It’s important to note that a local burger stand probably doesn’t have this same emphasis on moving product – and moving you in and out of the store – as quickly as possible. Like any other local service business these operations rely on repeat business, and on having their customers feel as though they belong. A local burger stand may or may not be clean, comfortable, and staffed by people who know your name and make you feel welcome – but if it isn’t, it can’t really compete with the McDonald’s down the street. In addition to food, these businesses are selling community, exclusivity, and comfort.

By contrast, a Sizzler doesn’t have a drive through; they will make an effort at providing you with an actual dining room to eat in, and a server to bring you your food and refill your beverage whenever you like. They’ll even sell you things other than burgers, if you want them, offer you salad bars, a choice of side dishes and desserts to go with your meal, even sell you a really over-priced beer. It’s still not a real restaurant, but it’s not as likely to result in your having to sleep on the couch if you take your wife there, either. It’s hard to consider a Denny’s or a Coco’s “real restaurants” either, but at least they will actually come to the table and take your order, and cook your food to order instead of just taking it out from under the heat lamp. In all of these cases, the restaurant is selling you an experience, not just a meal – specifically, a dining-out experience. It should be relaxing and enjoyable (to whatever extent is possible), or else you could just have caught a burger from the drive-through window and eaten it at home on the couch.

By the time we get all the way up the scale to a Red Robin, a TGI Friday’s or a Chili’s the restaurant is trying to offer us an entire lifestyle, with elaborate drink menus for singles or parties, kid’s menus and crayons/coloring books, “atmosphere” and anything else that can help you get into the spirit of the thing. It’s supposed to be fun; food as entertainment. Certainly, it’s supposed to offer you something you couldn’t get by taking a frozen meat patty out of the fridge and frying it up on your stovetop. Probably the ultimate example of this is Dave and Buster’s, as referenced in a previous post. I’ve been known to drive 40 miles to go to the nearest Dave and Buster’s in Orange County, passing untold hundreds (or thousands!) of burger stands to get there.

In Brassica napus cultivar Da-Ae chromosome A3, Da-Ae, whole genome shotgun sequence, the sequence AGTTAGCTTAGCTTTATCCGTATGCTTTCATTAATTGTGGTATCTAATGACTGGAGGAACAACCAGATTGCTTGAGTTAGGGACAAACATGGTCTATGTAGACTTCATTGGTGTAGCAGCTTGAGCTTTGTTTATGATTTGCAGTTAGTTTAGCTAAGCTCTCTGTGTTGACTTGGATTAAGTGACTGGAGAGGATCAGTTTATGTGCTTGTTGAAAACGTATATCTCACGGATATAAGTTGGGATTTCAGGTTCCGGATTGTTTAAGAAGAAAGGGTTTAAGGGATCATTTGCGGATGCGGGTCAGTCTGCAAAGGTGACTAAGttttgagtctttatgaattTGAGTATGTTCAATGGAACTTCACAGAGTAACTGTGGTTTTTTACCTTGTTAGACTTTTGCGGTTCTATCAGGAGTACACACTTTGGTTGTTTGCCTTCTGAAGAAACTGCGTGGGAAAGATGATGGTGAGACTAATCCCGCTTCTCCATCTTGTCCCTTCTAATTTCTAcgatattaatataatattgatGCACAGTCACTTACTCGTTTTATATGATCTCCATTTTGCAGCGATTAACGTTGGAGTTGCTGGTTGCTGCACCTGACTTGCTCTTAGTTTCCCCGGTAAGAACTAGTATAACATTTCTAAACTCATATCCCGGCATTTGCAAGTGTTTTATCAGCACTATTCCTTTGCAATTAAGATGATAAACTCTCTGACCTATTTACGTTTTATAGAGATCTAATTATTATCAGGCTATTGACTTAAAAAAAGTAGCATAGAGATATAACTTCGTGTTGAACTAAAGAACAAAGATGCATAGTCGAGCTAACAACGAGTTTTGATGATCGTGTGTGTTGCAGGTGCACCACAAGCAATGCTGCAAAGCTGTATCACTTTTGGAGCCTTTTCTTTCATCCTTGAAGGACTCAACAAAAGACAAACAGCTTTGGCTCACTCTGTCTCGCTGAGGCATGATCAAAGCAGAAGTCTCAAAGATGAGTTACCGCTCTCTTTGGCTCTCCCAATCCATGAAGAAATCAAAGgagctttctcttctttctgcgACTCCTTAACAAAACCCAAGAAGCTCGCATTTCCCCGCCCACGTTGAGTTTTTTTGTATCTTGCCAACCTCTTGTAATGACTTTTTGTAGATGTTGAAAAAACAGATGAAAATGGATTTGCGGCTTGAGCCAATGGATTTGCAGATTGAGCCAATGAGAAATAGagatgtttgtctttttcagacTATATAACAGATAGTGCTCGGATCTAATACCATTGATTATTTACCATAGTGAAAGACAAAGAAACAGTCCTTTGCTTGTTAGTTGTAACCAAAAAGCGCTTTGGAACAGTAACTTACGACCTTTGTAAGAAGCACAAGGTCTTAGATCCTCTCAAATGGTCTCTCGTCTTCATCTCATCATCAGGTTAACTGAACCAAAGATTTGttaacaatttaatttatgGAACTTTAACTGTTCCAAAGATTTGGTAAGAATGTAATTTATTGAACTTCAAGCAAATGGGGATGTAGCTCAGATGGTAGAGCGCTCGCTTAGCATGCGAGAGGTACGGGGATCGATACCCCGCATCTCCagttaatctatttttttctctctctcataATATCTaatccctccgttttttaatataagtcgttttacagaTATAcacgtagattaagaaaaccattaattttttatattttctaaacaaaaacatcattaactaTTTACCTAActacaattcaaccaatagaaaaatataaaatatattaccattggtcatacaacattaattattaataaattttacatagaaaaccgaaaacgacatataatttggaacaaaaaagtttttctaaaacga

So is there room for another place selling hamburgers to open in my neighborhood? Sure! As long as they’re selling something that the people here want to buy – assuming that they know what that is…

Sunday, January 6, 2008

The Ethics of Drug Testing

I know; most of you have been reading essays, rants, screeds, and in some cases legal briefs on this subject for years now, and you’re sick of hearing about it. Well, I’m not a lawyer, so I can’t comment on the legality of drug testing in the workplace; and I’m not an ethicist, so I can’t really comment on whether the entire process is really ethical or not; I’m a management scientist and a strategy scholar, and that does qualify me to comment on the management implications and strategic value of these testing programs. And just on those bases, there’s still a lot worth commenting on…

Now, I understand all of the points about invasion of privacy and unreasonable searches and so on, but the fact still remains that I really want the pilot of an airliner I’m flying on, the bus I’m riding on, or even the gasoline truck I’m driving behind to be clean and sober. Unfortunately, if the person operating a vehicle of this type has a bad drug trip and winds up killing dozens (or hundreds) of people, the fact that the operator can be sent to jail for long periods of time and sued for the wrongful deaths of their victims (assuming the pilot/driver survives in the first place!) isn’t going to matter to those who are killed, and it won’t matter much to their families, either. The stakes are so high, and the consequences of failure are so completely irreparable, that there is no way to “fix” the situation afterwards.

The problem is, drug testing is no real guarantee of safety, either. Any test method devised by humans can be beaten (if only by having somebody else provide the test samples), and even if someone does test clean, there’s nothing to prevent them from going out the NEXT day and getting hammered just before getting behind the wheel. A good manager, who works closely with his/her pilots or drivers and knows who is reliable and weeds out anyone likely to do something suicidally/homicidally stupid will help, but even the straightest people do slip off that straight and narrow way sometimes. I can tell you from personal experience that there’s no judging a book by its cover on this issue – and that sometimes the last person you would ever expect will turn out to be the one with the secret drug problem.

Then there’s the issue of false positives. Everybody knows these happen; there was even a segment on Mythbusters a few years back where they determined that you can get a false positive for at least 12 hours (possibly 18) after eating a poppy seed cake or roll. So you might find yourself watching an innocent hippie (who just happens to love poppy seed cakes) like a hawk, while a straight-arrow prig who irons and starches his underwear does a big pile of blow the day after a drug test and then crashes a tour bus into a corner market. It happens, folks. Drug and alcohol users have to be lucky every time; failure causes under critical conditions only have to get "lucky" once...